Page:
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Mansfield Magazine

5 Summer Learning Activities for Kids

Jun 18, 2018 12:19PM ● By Lisa Drake

(Family Features) Summer may be a break from formal education, but keeping kids excited about learning can be an easy way to keep them active and engaged instead of zoned out on screen time.

The National Summer Learning Association estimates that kids can lose up to two months of learning during the summer but involving kids in educational summer activities can prevent them from forgetting skills they learned during the school year.

Encourage your kids to keep learning outside of school with these fun and educational summer activities.


1. Visit a Science Museum

Spend a rainy day enjoying a science museum, which offers hands-on experiences to make learning fun. Kids can build on what they’ve already learned and apply new discoveries when they return to school in the fall. Many museums offer special prices for families, which makes it an opportunity for the whole family to bond. Once you get home, talk about favorite exhibits or lessons and ask kids to express those memories on paper in the form of a journal entry or colorful drawing.

Local Picks: 

 River Legacy Living Science Center - Arlington, TX in Arlington has interactive environmental exhibits, educational programs, and aquariums and terrariums with native animals. 

Oliver Nature Park in Mansfield offers a host of outdoor programs ranging from bird watching to geocaching to star-gazing. 


2. Head to the Zoo or Aquarium

At a conservation-oriented destination like an Association of Zoos and Aquariums (AZA)-accredited zoo or aquarium, kids can learn about the importance of environmentally friendly practices, animal care and welfare and more. Families can also explore the unique challenges facing endangered species and discover how members are Saving Animals From Extinction (SAFE). 

After learning about animals that need help, kids can visit zebrapen.com/aza for fun games that reinforce what they learned. Kids can also draw their favorite animals, real or imaginary, and take a photo to enter Zebra Pen’s AZA SAFE contest. Prizes include zoo or aquarium tickets and items from the Zensations product line.


3. Go on a Nature Hike

Hikes provide abundant nature lessons, giving kids a chance to get some exercise while exploring and appreciating their surroundings. Visit a national or local park to get some fresh air and learn about preserving nature. Along with a picnic lunch, bring along information about local wildlife and plants, and have kids search for each item on the list as a scavenger hunt. Back at home, test their memories by having them create a collage of all the things they found.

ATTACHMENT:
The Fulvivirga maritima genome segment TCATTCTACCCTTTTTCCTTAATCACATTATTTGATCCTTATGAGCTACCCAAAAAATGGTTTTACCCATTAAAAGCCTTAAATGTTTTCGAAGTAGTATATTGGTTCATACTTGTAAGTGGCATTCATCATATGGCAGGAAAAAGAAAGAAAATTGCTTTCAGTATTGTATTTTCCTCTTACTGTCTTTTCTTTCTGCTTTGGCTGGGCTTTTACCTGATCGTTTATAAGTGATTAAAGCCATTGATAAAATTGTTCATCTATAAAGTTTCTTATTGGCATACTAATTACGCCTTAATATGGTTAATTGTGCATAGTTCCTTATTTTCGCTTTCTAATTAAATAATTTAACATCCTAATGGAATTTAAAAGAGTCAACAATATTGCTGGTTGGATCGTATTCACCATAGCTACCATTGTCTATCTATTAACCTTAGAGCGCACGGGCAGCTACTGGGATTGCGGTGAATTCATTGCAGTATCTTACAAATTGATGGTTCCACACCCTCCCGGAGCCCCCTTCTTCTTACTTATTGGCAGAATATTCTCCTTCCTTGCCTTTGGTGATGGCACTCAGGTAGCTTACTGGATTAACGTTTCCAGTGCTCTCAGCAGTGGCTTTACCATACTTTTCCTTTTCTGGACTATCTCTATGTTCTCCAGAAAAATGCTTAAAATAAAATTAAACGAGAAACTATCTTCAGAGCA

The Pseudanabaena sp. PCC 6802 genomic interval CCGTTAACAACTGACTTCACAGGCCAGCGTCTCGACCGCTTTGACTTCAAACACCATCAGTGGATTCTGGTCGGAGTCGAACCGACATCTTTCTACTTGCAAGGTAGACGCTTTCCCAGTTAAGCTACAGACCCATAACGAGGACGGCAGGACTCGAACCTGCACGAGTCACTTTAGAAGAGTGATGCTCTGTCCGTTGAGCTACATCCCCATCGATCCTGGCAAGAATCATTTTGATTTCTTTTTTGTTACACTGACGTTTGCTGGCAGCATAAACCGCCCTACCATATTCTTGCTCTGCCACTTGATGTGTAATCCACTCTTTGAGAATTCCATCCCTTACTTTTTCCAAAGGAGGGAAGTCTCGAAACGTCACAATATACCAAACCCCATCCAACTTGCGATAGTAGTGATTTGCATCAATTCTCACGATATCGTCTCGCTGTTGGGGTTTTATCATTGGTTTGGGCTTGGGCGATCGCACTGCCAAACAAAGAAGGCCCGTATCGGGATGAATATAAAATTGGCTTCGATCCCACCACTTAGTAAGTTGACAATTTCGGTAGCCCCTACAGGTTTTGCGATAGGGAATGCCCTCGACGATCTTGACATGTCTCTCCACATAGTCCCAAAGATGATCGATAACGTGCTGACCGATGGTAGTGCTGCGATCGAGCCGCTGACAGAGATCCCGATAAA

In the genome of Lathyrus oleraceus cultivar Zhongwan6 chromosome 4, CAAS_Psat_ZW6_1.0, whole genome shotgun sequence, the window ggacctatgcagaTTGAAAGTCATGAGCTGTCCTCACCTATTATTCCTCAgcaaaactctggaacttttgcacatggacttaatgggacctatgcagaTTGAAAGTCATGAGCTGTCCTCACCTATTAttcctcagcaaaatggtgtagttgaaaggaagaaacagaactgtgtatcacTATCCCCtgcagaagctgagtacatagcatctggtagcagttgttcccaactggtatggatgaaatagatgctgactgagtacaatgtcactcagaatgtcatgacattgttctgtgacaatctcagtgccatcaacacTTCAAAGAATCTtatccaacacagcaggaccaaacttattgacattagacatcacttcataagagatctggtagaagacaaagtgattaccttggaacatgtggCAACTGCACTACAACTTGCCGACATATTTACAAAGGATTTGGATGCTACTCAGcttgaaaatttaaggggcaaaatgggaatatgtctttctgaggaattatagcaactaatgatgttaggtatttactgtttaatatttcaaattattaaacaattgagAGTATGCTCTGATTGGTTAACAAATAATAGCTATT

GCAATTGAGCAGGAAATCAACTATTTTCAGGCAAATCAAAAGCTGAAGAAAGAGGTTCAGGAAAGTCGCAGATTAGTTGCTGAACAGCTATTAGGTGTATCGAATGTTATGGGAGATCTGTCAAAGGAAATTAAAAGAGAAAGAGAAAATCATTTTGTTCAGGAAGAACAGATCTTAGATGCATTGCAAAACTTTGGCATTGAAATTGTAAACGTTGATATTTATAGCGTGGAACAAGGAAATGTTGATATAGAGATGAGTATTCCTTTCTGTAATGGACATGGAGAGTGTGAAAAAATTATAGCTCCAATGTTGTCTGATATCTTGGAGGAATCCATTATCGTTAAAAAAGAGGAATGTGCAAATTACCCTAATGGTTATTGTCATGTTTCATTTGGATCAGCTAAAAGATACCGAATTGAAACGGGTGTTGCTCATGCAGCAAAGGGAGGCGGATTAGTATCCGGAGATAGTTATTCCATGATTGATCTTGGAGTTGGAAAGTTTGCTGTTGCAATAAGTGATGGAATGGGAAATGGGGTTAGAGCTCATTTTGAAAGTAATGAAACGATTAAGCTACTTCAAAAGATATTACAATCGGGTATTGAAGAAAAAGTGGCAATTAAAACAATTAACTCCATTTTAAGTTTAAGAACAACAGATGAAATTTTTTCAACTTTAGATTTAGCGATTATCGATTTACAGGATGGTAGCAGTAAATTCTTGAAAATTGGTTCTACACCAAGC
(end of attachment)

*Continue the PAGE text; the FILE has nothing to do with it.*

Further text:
Local Picks: 

Oliver Nature Park in Mansfield has over 2 miles of crushed granite hiking trails within 80 acres of wildlife paradise. 

Pond Branch Linear Park in Mansfield has a 10-ft. wide paved trail nestled among the trees and the rock retaining walls along the creek. Bonus: take a break along the route at one of the local restaurants in Historic Downtown Mansfield. 


4. See a Show at a Children’s Theater

Experiencing live theater is a positive way to introduce kids to new cultural experiences. Because they’re typically short in run time, most shows can hold the attention of kids of all ages while conveying important life lessons. Pick a show with lots of interaction that can allow kids to stay focused and maybe even participate in the show. Acting out their favorite scenes, illustrating favorite characters or writing a new scene or different ending are all ways to keep the learning going after the curtains close.

Local Pick: 

Although not live theater, the Mansfield Commission for the Arts hosts Movies on Main in the Farr Best Theater, a 100-year old theater in the heart of downtown Mansfield.  Movies are family-friendly and tickets are only $1/each. Click here for information on the next movie showing.

 

5. Join a Library Program

Special summer programs at libraries can give kids a chance to enhance their reading skills. Many local libraries offer contests that challenge kids to read a certain number of books during the summer and include a series of incentives for reaching certain milestones. The reading component is often supplemented with crafts and activities to make reading fun. Extend the challenge even further by choosing a favorite book and asking kids to write or draw a sequel that takes those characters on another exciting adventure.

Local pick:

Mansfield Public Library is hosting the Harry Potter Escape Room, a free fun event for all age groups.


Article posting sponsored by Summit Security Company...Protecting What you Value Most. 

 




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